BOSTON -- Former Massachusetts state Sen. Brian Joyce was arrested Friday and accused in a federal indictment of using his office for personal profit. Court documents allege Joyce, a Democrat from Milton, schemed to defraud the state by "conspiring to accept and accepting a stream of concealed bribes and kickbacks from private individuals," in exchange for official actions as a senator.
The 104-page indictment includes a number of charges including racketeering, extortion, wire fraud and money laundering. Joyce "violated the public's trust" and "decided to take the path of greed," federal law enforcement officials said, CBS Boston reported.
Joyce, 55, was expected to appear before a federal magistrate later in the day. His attorney, Howard Cooper, said was he was "reviewing the charges."
Joyce's law office in Canton was raided by the FBI in February 2016 in what was then described as "court-authorized activity in connection with an ongoing federal investigation." Cooper said at the time that Joyce was cooperating and believed he had done nothing wrong.
Joyce, who had served as assistant majority leader, said shortly after the investigation was announced last year that he would not seek re-election to the Senate. He had represented his district since 1998.
Court documents outline a number of complex schemes in which Joyce allegedly concealed payments made to him in exchange for official actions, including using his law office as a "money laundering conduit," and by making "false statements and omissions" to the state Ethics Commission.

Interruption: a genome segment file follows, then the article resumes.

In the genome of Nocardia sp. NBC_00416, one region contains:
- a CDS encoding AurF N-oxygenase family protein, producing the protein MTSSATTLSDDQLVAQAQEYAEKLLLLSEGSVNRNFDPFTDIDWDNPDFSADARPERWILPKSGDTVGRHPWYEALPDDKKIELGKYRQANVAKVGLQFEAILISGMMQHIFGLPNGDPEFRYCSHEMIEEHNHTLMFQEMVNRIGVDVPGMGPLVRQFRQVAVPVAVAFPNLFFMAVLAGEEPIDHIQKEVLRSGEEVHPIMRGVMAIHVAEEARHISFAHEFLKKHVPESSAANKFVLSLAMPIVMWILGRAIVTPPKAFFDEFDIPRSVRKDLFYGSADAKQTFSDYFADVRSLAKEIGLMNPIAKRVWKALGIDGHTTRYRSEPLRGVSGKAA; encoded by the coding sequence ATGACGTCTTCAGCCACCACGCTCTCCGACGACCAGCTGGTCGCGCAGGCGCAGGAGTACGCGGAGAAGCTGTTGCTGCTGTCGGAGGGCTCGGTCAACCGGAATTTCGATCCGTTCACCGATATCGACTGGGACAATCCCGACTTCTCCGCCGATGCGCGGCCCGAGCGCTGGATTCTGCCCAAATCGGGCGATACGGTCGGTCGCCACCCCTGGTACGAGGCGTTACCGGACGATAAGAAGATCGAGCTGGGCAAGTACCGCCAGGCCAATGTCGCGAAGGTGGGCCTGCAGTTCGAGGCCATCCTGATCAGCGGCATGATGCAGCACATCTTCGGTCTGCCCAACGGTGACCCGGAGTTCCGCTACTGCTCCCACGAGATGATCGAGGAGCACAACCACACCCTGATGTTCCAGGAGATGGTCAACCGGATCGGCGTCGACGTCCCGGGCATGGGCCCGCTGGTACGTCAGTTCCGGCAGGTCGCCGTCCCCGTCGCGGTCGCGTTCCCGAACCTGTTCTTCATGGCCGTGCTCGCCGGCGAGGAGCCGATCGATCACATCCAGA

In one case, prosecutors alleged Joyce used his position to exert influence on behalf of a New York-based energy brokerage business and formed a shell company to collect "concealed kickbacks" from the firm.
CBS Boston reports that in February 2016, the FBI and IRS raided Joyce's Canton office.
In 2015, then-Senate President Stan Rosenberg asked the commission to review Joyce's conduct after The Boston Globe reported on potential conflicts of interest focusing on whether he used his position to boost his law practice.
In an unrelated case last year, Joyce agreed to pay nearly $5,000 to resolve issues raised by state campaign finance regulators, including using campaign funds for his son's 2014 high school graduation party. Joyce said there had been no finding of wrongdoing on his part in that case.
The arrest is the second blow to the state Senate in the past week. Rosenberg announced Monday he was stepping aside as president of the chamber during a Senate Ethics Committee investigation into the circumstances surrounding reported sexual misconduct allegations by several men against his husband, Bryon Hefner.
Harriette Chandler, a Worcester Democrat who is currently serving as acting Senate president, released a brief statement Friday following Joyce's arrest.
"Law enforcement has done its job today," said Chandler. "This case now moves to the courts, and I am confident that the justice system will come to a fair and just conclusion in the days to come."